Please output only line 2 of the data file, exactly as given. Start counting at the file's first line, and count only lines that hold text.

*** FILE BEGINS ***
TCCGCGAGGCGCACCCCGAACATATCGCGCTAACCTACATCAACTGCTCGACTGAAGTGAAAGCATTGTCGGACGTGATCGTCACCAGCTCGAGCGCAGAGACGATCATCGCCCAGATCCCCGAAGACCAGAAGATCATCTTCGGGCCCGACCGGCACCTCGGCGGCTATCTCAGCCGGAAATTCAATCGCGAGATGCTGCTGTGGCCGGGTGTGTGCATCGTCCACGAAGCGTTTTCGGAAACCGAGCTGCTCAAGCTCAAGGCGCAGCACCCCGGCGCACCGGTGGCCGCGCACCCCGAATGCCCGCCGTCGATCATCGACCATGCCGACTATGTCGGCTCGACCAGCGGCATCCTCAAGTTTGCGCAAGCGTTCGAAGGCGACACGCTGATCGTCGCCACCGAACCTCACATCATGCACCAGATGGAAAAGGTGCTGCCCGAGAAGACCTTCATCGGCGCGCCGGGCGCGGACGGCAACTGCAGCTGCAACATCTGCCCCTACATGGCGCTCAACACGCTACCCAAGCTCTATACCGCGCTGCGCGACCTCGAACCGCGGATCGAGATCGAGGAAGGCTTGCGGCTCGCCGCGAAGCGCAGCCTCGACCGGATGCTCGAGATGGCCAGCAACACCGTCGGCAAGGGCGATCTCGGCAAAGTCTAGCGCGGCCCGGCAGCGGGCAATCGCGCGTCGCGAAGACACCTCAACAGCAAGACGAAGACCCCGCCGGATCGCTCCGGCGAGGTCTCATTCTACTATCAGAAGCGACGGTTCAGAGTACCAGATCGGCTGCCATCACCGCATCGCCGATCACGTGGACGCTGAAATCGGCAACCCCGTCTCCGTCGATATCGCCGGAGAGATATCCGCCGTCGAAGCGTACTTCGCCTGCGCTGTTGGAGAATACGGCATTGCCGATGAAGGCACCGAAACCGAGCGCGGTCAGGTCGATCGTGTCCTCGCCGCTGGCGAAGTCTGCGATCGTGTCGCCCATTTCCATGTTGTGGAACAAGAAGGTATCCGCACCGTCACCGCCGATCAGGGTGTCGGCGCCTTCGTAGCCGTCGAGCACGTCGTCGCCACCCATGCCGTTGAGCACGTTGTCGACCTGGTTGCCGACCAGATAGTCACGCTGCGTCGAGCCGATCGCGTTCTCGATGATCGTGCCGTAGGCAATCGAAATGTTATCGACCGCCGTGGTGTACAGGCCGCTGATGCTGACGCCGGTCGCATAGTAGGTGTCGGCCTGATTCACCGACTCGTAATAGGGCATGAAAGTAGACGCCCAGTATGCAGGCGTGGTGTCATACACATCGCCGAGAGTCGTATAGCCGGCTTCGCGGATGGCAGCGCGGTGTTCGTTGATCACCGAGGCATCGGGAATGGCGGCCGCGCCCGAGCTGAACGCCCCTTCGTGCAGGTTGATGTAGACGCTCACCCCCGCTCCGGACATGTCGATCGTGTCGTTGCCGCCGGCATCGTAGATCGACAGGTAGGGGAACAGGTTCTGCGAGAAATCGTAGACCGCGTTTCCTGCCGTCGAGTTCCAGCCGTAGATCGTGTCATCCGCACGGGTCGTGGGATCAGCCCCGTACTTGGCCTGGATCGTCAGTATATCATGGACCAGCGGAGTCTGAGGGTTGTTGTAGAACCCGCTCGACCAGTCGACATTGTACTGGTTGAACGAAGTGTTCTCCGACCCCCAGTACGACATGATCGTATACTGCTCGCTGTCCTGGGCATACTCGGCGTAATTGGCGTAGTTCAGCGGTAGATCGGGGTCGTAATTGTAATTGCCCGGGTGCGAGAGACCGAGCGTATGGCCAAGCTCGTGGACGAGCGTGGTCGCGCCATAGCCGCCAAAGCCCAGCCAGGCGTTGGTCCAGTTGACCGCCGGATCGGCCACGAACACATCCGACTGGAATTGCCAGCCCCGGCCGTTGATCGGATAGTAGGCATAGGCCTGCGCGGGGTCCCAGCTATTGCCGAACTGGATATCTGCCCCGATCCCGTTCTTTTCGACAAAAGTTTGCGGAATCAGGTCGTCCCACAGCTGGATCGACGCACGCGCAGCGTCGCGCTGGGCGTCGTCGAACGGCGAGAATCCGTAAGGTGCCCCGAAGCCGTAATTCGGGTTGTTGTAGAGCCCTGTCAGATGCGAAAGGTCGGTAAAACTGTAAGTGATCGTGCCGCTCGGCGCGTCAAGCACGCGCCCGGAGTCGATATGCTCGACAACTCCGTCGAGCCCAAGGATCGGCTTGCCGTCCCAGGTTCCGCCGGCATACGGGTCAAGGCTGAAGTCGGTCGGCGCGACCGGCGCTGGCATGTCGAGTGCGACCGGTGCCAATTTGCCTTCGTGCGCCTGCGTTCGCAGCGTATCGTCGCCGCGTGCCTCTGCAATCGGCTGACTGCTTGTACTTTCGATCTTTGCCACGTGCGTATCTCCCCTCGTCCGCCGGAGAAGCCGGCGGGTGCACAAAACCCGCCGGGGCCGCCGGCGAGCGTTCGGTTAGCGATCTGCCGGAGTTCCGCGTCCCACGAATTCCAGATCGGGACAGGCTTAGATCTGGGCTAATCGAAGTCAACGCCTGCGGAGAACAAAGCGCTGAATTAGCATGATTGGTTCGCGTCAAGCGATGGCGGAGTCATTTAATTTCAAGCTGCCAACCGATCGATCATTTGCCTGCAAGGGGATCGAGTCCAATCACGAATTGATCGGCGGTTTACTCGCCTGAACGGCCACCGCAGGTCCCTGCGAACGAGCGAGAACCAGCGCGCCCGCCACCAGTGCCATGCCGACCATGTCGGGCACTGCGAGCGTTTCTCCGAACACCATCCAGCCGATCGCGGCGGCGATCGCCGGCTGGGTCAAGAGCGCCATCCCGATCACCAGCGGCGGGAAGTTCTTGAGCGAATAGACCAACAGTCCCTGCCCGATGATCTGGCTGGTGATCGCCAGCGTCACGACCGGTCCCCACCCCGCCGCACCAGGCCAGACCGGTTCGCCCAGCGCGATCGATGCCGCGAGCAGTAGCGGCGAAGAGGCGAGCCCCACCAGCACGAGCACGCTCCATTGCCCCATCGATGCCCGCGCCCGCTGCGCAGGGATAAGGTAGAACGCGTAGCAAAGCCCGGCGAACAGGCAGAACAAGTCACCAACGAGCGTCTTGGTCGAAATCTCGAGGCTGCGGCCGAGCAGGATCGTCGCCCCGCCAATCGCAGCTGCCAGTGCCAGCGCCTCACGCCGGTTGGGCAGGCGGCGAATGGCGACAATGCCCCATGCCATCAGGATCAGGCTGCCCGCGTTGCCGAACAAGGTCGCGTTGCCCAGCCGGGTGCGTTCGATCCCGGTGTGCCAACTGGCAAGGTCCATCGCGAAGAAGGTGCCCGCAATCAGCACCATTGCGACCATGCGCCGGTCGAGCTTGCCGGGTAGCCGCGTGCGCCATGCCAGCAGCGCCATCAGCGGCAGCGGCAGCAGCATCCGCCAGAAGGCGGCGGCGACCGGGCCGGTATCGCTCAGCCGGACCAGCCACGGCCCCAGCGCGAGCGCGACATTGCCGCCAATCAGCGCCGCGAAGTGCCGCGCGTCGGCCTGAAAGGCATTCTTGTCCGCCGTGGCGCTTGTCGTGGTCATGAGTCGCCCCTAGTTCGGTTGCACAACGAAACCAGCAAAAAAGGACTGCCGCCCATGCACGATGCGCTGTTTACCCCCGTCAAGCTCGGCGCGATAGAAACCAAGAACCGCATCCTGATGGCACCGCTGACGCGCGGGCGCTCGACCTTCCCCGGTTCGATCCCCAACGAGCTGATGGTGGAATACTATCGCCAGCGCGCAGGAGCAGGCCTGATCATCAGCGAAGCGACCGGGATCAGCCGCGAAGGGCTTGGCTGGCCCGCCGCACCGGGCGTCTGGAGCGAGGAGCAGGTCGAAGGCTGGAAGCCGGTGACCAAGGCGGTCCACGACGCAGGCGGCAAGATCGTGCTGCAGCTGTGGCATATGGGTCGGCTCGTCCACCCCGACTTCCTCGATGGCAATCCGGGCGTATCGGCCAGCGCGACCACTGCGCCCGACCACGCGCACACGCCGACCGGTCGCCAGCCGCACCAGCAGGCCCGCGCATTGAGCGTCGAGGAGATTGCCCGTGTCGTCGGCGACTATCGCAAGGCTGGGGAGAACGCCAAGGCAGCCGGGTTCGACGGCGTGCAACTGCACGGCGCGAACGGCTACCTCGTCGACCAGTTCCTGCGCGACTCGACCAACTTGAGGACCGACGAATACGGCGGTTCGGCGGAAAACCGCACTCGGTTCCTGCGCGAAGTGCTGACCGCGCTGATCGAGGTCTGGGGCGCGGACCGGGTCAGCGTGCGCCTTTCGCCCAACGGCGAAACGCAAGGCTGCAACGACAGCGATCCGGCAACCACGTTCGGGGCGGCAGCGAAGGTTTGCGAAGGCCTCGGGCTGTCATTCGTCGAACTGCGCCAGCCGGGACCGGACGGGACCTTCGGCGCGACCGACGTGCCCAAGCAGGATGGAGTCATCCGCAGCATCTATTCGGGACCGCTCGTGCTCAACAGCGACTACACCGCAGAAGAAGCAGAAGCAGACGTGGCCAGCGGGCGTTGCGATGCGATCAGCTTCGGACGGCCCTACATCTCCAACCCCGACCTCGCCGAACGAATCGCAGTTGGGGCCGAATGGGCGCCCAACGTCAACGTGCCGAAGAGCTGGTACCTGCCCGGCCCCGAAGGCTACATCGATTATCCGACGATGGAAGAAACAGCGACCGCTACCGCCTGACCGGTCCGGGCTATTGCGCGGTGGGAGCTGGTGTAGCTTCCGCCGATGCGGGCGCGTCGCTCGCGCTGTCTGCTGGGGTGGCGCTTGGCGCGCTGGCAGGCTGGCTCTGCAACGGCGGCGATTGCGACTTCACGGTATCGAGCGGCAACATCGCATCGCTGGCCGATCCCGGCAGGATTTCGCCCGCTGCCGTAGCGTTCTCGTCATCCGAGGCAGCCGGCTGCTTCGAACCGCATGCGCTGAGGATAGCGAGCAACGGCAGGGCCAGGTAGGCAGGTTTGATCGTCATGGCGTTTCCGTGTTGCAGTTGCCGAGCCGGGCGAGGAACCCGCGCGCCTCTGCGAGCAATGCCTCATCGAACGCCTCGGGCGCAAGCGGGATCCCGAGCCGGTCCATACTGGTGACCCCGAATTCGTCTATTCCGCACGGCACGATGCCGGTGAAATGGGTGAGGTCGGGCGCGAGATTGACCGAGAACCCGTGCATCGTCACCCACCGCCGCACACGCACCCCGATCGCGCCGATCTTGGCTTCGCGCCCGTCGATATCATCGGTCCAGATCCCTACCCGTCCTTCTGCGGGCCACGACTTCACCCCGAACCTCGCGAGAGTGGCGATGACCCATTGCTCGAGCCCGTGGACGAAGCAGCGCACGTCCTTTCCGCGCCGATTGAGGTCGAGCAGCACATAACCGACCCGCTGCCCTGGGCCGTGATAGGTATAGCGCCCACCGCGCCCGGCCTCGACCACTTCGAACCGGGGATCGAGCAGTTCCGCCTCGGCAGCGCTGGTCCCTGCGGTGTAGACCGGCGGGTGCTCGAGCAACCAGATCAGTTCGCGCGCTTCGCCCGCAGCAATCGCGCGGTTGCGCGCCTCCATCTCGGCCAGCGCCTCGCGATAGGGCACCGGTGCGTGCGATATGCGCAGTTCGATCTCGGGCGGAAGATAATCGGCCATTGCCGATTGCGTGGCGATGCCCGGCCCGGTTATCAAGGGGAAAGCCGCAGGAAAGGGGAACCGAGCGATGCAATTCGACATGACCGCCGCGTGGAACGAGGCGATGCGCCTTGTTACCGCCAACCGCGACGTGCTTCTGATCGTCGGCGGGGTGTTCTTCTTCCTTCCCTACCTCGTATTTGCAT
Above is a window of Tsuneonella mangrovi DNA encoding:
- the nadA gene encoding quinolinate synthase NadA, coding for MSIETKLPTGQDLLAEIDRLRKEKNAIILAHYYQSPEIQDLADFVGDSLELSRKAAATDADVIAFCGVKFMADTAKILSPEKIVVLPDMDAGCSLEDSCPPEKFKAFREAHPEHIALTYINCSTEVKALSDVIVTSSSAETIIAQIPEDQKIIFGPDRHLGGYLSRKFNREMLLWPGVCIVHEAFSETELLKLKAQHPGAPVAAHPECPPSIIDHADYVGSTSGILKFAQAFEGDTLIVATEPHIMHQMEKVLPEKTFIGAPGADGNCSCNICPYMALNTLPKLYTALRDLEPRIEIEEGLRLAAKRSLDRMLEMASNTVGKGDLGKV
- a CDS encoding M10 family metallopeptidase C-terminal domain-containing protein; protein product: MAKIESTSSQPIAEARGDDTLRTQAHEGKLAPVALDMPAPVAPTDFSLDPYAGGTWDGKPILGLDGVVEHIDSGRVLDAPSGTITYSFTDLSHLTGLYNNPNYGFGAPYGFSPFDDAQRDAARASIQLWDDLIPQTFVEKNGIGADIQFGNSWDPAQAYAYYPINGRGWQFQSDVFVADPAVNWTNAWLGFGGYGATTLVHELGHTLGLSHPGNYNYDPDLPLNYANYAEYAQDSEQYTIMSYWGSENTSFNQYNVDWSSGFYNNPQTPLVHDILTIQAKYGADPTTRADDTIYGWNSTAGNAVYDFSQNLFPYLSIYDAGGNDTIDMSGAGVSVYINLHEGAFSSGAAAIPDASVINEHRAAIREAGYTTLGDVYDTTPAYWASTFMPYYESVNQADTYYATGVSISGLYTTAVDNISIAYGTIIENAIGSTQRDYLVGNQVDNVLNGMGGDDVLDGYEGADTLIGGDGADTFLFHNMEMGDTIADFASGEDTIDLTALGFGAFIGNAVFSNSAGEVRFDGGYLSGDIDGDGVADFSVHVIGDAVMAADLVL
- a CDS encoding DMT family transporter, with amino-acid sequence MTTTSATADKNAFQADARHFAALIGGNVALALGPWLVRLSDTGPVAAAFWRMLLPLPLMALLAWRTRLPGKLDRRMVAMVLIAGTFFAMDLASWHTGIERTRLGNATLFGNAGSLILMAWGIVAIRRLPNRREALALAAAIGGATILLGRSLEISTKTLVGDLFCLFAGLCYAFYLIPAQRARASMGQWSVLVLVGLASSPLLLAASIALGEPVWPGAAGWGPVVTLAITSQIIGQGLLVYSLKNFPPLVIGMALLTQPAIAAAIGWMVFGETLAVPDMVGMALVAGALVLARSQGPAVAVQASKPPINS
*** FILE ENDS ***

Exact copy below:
Above is a window of Tsuneonella mangrovi DNA encoding: